As the survivor generation ages, it is important that their personal accounts of the Holocaust are collected and preserved in order to share and educate future generations. ‘Remember Their Stories’ is a forum for children and grandchildren of Holocaust survivors to voice and document their family’s history.

Tuesday, April 12, 2011

Currently Reading...

I was fortunate to meet Lorraine Lotzof Abramson, the author of My Race. Lorraine's grandparents left Eastern Europe to escape oppression, only to find themselves in another oppressive society. This time, by the virtue of their white skin, they were on the same side of the fence as the oppressors. Lorraine's first-hand account shares her ambitions, achievements, losses, and family ties--and her growing unease with the system of social inequality that simultaneously excluded her and celebrated her.

What struck a cord with me was when Lorraine shared the story of her recent visit to Poland with her grandfather, to the town where he was raised. As she and her family walked down her grandfather's childhood street, they spotted a small shul at the end of the block. Their guide explained the synagogue had long been closed and boarded up, but upon further inspection, Lorraine's daughter noticed that a back door was ajar. It gave me chills to listen to Lorraine recount what they found... the shul was ransacked and appeared as it most likely had the day it was raided by the Nazis. There were sedarim and tefillin strewn across the small prayer room. When Lorraine lifted an old Torah cover she saved from the tiny shul I began to cry. My Ziedi, in his mid-eighties, prays twice a day. A survivor of these harrowing stories and he still has his faith. Listening to Lorraine I felt a grief, but also a strong sense of pride.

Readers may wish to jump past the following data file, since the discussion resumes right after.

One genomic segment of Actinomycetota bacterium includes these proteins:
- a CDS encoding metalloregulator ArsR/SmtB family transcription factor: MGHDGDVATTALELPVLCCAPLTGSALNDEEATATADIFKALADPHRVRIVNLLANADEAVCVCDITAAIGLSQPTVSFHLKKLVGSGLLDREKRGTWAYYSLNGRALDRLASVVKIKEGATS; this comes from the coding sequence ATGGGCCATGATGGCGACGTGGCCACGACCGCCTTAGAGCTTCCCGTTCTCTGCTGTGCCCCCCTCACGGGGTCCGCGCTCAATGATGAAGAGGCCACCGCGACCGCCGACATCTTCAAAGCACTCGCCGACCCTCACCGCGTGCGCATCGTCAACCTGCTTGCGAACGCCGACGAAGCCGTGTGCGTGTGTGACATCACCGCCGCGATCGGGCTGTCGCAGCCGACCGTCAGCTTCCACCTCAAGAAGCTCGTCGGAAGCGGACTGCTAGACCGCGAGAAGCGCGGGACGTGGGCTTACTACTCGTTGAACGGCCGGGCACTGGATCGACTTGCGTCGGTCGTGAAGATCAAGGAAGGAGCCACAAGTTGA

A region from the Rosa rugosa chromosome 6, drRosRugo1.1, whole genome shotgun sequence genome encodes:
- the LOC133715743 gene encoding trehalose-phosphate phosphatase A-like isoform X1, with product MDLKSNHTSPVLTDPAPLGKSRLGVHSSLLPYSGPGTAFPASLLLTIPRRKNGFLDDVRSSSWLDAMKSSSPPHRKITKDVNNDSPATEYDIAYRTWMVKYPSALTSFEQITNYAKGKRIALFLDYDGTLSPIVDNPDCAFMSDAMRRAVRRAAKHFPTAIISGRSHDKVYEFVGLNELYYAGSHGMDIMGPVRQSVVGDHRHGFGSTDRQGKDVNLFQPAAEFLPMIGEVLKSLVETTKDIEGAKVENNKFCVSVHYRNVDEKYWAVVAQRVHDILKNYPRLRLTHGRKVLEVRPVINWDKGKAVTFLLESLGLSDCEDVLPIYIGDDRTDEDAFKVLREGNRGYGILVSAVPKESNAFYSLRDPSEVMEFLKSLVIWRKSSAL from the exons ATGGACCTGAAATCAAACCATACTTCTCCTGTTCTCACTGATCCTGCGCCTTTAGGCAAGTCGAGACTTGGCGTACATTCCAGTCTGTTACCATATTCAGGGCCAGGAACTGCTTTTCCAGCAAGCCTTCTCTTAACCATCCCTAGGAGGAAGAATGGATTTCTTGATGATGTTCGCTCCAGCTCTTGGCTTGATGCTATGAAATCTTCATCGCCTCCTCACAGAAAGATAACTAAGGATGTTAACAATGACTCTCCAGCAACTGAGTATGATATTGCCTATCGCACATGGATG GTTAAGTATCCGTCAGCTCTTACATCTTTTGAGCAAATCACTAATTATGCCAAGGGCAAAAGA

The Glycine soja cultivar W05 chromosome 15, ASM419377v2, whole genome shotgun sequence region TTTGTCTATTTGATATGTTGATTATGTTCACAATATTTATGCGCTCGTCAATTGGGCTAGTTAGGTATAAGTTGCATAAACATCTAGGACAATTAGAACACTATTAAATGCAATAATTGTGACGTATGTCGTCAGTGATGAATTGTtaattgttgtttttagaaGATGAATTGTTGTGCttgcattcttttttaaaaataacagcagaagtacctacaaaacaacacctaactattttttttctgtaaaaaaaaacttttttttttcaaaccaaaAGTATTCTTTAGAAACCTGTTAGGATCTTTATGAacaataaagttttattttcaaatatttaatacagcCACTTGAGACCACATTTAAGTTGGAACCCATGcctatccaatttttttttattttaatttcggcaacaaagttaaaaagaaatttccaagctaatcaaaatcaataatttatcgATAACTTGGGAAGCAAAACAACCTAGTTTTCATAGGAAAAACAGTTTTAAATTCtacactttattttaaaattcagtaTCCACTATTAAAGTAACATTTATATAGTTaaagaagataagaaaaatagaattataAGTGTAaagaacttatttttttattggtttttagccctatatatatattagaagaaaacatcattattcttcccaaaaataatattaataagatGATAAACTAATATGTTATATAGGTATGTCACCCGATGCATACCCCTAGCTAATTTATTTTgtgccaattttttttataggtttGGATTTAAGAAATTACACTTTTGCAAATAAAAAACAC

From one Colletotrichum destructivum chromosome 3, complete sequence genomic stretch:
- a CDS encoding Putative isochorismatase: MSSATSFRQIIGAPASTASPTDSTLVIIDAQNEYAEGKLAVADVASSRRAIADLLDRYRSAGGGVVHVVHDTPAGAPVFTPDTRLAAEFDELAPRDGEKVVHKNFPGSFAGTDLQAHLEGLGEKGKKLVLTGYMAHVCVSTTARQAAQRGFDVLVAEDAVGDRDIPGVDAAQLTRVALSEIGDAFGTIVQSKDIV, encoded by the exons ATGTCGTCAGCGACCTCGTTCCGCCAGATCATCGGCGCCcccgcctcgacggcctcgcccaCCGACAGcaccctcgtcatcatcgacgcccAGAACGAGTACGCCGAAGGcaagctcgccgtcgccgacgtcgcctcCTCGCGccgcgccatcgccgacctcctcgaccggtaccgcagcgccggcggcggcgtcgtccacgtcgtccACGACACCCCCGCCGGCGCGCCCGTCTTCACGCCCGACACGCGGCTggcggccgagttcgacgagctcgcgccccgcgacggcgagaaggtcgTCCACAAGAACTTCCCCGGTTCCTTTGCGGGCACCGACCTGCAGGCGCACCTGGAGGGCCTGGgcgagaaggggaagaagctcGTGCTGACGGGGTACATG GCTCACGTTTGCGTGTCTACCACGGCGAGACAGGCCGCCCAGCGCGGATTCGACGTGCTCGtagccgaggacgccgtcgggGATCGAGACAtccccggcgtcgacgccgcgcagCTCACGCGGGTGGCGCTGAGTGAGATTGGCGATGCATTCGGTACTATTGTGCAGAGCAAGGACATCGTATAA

I've just started reading My Race and am enjoying Lorraine's stories. For more information, visit

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